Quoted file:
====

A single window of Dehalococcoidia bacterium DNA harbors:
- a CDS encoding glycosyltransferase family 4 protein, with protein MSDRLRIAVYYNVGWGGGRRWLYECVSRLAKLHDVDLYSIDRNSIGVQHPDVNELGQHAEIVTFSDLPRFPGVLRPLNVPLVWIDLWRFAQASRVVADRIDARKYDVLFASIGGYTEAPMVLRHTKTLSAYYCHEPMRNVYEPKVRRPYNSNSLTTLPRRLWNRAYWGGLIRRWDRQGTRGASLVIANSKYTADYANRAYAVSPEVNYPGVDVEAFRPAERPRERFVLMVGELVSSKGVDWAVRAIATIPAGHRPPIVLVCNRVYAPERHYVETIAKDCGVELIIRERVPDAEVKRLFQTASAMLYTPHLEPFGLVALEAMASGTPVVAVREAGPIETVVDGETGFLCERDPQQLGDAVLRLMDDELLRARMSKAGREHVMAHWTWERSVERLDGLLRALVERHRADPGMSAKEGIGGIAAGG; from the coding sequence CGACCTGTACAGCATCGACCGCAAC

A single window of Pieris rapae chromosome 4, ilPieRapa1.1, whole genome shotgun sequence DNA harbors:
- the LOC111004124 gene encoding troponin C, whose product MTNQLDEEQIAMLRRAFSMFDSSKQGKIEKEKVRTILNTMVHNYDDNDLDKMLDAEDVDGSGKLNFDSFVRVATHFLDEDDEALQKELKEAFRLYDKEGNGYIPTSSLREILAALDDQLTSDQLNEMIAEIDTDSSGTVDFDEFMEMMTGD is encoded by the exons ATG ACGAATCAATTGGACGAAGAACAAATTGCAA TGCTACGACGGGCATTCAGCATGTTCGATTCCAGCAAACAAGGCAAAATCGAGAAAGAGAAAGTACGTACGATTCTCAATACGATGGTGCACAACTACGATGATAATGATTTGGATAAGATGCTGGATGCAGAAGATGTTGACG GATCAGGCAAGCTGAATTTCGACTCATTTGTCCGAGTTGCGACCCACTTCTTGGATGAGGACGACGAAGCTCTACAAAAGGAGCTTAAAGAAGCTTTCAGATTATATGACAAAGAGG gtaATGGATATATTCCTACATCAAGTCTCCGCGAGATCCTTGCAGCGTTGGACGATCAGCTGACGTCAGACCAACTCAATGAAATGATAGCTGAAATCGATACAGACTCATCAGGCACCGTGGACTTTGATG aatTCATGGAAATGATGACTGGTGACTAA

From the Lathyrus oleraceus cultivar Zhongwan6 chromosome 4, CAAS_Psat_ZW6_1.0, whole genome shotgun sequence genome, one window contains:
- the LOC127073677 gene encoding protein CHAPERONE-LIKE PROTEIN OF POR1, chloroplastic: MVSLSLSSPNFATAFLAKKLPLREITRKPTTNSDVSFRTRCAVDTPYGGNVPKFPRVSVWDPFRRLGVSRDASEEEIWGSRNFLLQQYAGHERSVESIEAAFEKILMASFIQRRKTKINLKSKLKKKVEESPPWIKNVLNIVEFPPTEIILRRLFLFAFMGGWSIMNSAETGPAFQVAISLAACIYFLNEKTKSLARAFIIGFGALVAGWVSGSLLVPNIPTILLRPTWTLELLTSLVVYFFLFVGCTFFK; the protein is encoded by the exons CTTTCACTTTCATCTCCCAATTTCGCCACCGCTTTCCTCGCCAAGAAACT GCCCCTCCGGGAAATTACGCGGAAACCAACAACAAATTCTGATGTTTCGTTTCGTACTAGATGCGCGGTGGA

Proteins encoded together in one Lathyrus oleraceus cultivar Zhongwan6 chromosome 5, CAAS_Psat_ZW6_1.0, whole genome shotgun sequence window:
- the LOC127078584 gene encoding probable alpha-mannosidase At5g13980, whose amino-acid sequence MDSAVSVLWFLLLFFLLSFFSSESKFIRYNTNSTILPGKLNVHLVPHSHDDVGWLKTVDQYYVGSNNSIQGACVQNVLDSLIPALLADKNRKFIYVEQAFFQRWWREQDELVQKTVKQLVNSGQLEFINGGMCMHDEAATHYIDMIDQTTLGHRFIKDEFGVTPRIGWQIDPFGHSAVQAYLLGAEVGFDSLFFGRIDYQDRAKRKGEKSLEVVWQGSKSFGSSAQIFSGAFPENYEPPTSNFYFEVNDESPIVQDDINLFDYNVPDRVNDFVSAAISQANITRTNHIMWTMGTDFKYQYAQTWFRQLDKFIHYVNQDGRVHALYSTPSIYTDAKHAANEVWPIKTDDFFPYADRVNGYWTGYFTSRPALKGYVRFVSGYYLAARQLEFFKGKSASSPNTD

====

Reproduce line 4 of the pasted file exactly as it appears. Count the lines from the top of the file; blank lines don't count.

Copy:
- the LOC111004124 gene encoding troponin C, whose product MTNQLDEEQIAMLRRAFSMFDSSKQGKIEKEKVRTILNTMVHNYDDNDLDKMLDAEDVDGSGKLNFDSFVRVATHFLDEDDEALQKELKEAFRLYDKEGNGYIPTSSLREILAALDDQLTSDQLNEMIAEIDTDSSGTVDFDEFMEMMTGD is encoded by the exons ATG ACGAATCAATTGGACGAAGAACAAATTGCAA TGCTACGACGGGCATTCAGCATGTTCGATTCCAGCAAACAAGGCAAAATCGAGAAAGAGAAAGTACGTACGATTCTCAATACGATGGTGCACAACTACGATGATAATGATTTGGATAAGATGCTGGATGCAGAAGATGTTGACG GATCAGGCAAGCTGAATTTCGACTCATTTGTCCGAGTTGCGACCCACTTCTTGGATGAGGACGACGAAGCTCTACAAAAGGAGCTTAAAGAAGCTTTCAGATTATATGACAAAGAGG gtaATGGATATATTCCTACATCAAGTCTCCGCGAGATCCTTGCAGCGTTGGACGATCAGCTGACGTCAGACCAACTCAATGAAATGATAGCTGAAATCGATACAGACTCATCAGGCACCGTGGACTTTGATG aatTCATGGAAATGATGACTGGTGACTAA